Hidden Leighton: Volker Hermes Reimagined Historical Paintings
The contemporary artist looks to Leighton’s A Noble Lady of Venice for the latest in his series of Hidden Portraits.
From Tudor to Rococo, and Victorian Aestheticism to the Young Poland movement, Volker Hermes masked court of ‘Hidden Portraits’ reinterpret historical paintings through a modern lens. The series, which predates the Covid 19 pandemic, struck a particularly poignant chord during the height of Coronavirus and became a serious voice in contemporary art, engaging in the contextualization of historical painting in its own unique way.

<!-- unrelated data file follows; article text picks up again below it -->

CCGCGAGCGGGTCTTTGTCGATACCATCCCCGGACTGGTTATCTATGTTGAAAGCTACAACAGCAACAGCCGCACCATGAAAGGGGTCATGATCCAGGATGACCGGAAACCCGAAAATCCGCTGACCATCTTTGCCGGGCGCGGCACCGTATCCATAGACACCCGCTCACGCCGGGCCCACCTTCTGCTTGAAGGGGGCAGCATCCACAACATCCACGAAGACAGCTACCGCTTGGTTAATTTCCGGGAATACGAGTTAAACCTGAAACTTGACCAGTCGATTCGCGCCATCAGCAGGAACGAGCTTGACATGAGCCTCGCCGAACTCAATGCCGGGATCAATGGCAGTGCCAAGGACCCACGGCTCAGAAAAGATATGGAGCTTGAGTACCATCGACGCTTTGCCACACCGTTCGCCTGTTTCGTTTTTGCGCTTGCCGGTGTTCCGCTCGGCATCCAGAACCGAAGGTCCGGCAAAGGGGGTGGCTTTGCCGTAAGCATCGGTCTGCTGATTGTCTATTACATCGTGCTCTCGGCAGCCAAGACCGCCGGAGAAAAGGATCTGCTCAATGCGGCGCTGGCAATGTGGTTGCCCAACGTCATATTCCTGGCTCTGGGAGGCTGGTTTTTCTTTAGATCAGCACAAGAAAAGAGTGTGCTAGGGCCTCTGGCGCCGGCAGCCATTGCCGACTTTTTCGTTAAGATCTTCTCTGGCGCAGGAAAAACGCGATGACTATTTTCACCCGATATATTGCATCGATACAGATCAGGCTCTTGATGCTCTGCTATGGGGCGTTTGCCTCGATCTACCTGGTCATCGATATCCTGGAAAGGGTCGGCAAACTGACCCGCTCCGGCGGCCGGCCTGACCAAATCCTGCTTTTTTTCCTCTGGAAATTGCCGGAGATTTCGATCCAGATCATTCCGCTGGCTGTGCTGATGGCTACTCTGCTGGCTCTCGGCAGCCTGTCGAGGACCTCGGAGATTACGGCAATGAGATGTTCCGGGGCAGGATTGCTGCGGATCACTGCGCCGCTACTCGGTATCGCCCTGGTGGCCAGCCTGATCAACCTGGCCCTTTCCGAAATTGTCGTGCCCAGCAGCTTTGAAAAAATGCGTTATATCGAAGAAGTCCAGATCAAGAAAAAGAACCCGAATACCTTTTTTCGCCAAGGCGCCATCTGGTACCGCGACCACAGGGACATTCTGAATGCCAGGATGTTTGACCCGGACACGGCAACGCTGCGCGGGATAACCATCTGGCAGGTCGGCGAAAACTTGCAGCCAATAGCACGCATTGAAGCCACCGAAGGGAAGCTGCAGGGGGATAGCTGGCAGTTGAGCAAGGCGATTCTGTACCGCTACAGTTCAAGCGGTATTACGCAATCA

Now, pulling a veil over Frederic Leighton’s A Noble Lady of Venice (c.1865), here we speak to the artist about his inspirations, interpretations and the future.
Tell us about you and what first sparked the inspiration for your series of Hidden Portraits?
I'm a visual artist and studied painting at the Academy of Art in Duesseldorf. A few years after my graduation, however, I began to think about my ‘predecessors’ in painting. In which tradition do I stand and how are the paintings of history seen today? As a contemporary painter, we assume that the codes and allusions of our time, which we use in our works, will be understood forever. But the historical paintings were also contemporary in their time and we no longer understand all of the elements within them.